Question: What, exactly, is the allegorical interpretation of scripture?
Answer: Those who use the allegorical (sometimes known as mystical) interpretation of Scripture believe that a hidden meaning underlies the text, and that this meaning, although far different from the text’s plain meaning, is the author’s true intent. Such a system presumes the text to be a code which points to the true meaning in the allegory, making the literal words of little import when compared to the allegorical projection. Such interpreters have decided that God’s real meaning lies outside of the language’s plain and direct meaning.
I will not say that allegory does not exist in Scripture, but we cannot divide God’s word rightly by spending time looking for secret meanings. If we work from the assumption that God uses his word to communicate his truth to the world (and that his purpose was not to form secret societies), then he would serve his purposes poorly by hiding rather than by revealing his truth. Furthermore, when God used common language to preserve his written word, he used common language tools. Taken as a whole, Scripture is a blend of literal and figurative passages. It sometimes communicates with plain and exacting language, but it frequently uses figures of speech, such as metaphor and simile, just as our everyday communications use these tools.
Scripture is best attacked in a straight and literal (non-allegorical) manner. Let the language itself signal its shifts into symbolism. Allegorical interpretation is particularly egregious when an interpreter (often in support of a cult) uses it to deflect a plain biblical truth. We must remember that God wants us to understand what he is saying. He does not hide truth under layers of allegory.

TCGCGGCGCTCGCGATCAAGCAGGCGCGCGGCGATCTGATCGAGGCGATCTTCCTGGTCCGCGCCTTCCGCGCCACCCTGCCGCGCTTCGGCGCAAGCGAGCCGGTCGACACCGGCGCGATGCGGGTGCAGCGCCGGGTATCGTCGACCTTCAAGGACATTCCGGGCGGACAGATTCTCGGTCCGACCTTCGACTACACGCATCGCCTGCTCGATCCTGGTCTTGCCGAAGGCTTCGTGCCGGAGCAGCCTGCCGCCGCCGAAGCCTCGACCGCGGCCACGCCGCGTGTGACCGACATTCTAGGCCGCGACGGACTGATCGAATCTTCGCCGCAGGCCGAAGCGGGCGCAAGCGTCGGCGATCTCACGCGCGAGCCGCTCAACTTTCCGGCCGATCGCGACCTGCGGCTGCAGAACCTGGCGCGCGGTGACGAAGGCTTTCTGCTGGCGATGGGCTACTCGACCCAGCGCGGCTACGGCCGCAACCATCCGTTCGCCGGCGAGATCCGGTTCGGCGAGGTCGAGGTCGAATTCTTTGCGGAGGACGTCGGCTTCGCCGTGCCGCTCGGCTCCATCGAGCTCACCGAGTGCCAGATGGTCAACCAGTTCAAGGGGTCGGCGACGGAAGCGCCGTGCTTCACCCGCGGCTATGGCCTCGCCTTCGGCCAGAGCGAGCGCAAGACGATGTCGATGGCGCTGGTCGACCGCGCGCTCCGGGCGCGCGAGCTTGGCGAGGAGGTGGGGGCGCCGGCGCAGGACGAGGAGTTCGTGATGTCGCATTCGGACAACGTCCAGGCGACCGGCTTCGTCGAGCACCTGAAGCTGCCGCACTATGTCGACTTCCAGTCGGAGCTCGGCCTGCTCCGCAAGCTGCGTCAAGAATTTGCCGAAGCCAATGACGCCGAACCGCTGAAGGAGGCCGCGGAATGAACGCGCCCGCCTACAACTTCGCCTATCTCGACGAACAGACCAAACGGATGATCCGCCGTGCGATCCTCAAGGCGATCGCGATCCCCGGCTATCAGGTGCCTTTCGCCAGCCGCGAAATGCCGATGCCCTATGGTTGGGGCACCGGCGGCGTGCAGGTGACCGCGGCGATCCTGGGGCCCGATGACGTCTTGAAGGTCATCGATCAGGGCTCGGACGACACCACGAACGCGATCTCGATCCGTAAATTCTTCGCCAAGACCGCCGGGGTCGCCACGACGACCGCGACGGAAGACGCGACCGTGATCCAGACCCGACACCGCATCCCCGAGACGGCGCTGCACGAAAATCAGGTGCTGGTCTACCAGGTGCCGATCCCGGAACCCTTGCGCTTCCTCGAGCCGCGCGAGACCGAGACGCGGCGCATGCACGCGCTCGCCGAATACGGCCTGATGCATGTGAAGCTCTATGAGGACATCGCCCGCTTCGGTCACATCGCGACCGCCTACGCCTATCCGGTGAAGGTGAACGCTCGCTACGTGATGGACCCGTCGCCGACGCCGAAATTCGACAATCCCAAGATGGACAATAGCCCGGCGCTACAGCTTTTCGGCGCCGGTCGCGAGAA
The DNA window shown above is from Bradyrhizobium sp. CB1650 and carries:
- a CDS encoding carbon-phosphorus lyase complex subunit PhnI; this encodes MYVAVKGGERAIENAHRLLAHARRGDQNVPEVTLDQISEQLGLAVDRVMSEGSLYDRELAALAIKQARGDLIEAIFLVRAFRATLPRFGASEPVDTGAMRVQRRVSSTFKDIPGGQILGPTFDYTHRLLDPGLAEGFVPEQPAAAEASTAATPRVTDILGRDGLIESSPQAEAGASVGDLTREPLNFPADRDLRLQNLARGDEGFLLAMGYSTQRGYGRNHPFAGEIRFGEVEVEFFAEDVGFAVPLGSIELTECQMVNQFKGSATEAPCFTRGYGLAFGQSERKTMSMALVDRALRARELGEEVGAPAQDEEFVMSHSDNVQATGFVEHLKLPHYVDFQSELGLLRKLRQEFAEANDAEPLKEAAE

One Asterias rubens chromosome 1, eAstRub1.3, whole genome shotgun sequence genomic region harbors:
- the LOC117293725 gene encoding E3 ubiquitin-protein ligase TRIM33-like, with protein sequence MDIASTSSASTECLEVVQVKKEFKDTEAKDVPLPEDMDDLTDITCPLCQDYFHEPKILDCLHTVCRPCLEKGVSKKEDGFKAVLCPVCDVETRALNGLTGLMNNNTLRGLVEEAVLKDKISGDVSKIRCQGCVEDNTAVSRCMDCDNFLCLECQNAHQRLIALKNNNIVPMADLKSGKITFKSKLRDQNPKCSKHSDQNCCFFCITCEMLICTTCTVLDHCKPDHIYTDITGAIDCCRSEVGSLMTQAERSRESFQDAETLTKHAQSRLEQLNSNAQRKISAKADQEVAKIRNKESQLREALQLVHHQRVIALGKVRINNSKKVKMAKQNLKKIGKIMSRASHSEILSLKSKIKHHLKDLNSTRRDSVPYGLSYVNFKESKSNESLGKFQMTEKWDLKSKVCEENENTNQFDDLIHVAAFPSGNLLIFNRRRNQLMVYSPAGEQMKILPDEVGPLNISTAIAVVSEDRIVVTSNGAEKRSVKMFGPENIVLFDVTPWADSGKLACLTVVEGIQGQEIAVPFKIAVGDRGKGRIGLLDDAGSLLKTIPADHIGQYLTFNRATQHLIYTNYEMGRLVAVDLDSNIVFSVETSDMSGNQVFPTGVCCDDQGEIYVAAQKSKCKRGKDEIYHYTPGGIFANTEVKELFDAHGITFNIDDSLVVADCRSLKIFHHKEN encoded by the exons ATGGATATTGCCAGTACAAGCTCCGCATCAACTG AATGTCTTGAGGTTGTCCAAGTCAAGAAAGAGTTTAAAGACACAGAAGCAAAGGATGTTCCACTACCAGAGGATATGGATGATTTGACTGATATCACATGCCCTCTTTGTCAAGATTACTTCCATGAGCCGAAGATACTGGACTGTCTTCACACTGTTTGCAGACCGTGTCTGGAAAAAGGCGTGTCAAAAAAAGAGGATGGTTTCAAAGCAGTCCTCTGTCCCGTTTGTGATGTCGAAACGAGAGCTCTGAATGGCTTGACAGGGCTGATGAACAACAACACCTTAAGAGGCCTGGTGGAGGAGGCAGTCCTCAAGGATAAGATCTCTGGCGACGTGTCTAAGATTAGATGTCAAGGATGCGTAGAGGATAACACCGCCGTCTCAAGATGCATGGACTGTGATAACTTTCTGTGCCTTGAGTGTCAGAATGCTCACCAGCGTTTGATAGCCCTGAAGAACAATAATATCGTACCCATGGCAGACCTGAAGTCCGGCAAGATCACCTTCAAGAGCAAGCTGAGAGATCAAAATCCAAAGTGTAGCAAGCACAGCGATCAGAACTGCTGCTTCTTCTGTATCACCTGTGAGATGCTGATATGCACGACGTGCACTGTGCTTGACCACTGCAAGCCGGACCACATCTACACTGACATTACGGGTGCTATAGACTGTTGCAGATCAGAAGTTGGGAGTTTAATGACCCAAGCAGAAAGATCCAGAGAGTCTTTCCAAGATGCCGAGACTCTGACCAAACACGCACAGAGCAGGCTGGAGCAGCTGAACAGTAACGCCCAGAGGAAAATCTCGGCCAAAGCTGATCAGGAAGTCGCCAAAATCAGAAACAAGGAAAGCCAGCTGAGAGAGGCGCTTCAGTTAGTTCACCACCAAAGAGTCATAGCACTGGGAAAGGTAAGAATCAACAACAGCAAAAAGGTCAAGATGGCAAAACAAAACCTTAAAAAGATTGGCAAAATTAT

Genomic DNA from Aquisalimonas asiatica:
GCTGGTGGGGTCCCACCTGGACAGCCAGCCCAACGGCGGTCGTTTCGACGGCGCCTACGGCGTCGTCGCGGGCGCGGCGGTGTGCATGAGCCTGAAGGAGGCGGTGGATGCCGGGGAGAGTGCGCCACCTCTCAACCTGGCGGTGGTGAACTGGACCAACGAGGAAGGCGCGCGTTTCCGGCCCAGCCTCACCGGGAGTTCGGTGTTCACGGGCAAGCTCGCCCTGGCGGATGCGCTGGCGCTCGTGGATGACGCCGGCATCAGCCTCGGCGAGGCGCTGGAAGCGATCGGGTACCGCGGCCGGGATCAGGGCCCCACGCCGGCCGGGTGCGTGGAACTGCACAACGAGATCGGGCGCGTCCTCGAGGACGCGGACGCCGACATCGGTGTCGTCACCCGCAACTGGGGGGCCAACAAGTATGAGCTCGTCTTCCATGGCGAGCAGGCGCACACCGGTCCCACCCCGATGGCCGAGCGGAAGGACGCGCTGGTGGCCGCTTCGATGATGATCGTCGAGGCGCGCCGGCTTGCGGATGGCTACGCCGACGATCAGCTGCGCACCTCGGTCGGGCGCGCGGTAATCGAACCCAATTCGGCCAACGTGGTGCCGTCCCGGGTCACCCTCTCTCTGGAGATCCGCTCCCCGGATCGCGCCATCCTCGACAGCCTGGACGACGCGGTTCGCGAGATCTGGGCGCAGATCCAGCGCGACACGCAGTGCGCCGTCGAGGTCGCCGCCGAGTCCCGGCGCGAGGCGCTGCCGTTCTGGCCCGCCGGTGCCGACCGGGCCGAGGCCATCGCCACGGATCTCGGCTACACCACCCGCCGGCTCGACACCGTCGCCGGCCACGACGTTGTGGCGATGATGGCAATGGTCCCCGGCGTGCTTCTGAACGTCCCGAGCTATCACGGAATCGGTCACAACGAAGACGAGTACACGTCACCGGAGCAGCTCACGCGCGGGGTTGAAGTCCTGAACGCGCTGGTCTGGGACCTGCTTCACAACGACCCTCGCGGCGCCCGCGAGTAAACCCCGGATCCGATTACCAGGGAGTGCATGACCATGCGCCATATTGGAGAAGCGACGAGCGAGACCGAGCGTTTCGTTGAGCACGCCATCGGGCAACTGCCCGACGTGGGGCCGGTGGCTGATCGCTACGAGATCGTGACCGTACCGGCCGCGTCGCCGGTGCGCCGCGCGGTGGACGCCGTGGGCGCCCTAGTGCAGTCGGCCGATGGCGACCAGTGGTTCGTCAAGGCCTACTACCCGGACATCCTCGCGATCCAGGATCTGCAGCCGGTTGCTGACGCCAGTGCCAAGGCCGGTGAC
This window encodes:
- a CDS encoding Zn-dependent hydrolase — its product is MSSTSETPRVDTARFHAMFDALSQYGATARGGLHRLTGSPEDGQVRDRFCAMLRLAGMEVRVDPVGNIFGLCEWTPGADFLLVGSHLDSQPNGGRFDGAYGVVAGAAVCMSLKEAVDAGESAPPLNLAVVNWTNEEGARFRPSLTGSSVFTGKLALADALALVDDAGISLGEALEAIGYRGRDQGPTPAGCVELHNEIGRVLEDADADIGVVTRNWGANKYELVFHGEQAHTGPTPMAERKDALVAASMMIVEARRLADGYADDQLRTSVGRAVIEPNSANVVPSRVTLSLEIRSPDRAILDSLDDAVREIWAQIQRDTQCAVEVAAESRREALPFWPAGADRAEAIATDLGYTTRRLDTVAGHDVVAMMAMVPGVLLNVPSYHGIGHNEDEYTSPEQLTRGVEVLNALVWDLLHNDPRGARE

We absolutely need to interpret some language as symbolic, but we should trust God’s provision. He gave us humans the gifts of intelligence and language. If we enter his word seeking him, and not injecting ourselves into the Bible, then the interpretations flow with ease, although we still hit the occasional bump. We find a great example of one such bump in the gospel account of Jesus instituting the Lord’s Supper, which is commonly called communion.
“While they were eating, Jesus took some bread, and after a blessing, He broke it and gave it to the disciples, and said, ‘Take, eat; this is My body.’” (Mat 26:26).
The Roman Catholic Church interprets “this is My body” as literal, insisting that their communion elements become the actual body and blood of Christ in a process they call transubstantiation. Non-Catholics generally believe that phrase to be a metaphor, and their communion activities are a remembrance (“…do this in remembrance of Me"). If you’ve been around churches much you know that this is a big deal. And it all stems from interpretations that vary in their application of symbolism.
There are rules, however, which govern how and when to apply the various interpretive rules in communications. We find these in a discipline called Hermeneutics. Bible students study the science of biblical interpretation via the more specialized version called Biblical Hermeneutics. As a general rule we interpret the Bible literally and not allegorically. That we do this literally, however, does not imply that we use a straight-and-stupid approach to language (literalistic), but rather that we apply the sensible methods that have come to us in the handling of literature, in the science of documents and in plain old common sense communications.
Although the Bible is in a class by itself, God, whose desire is to communicate his truth to us, does not abandon the sensible rules of common language, either as it is written or as it is later interpreted.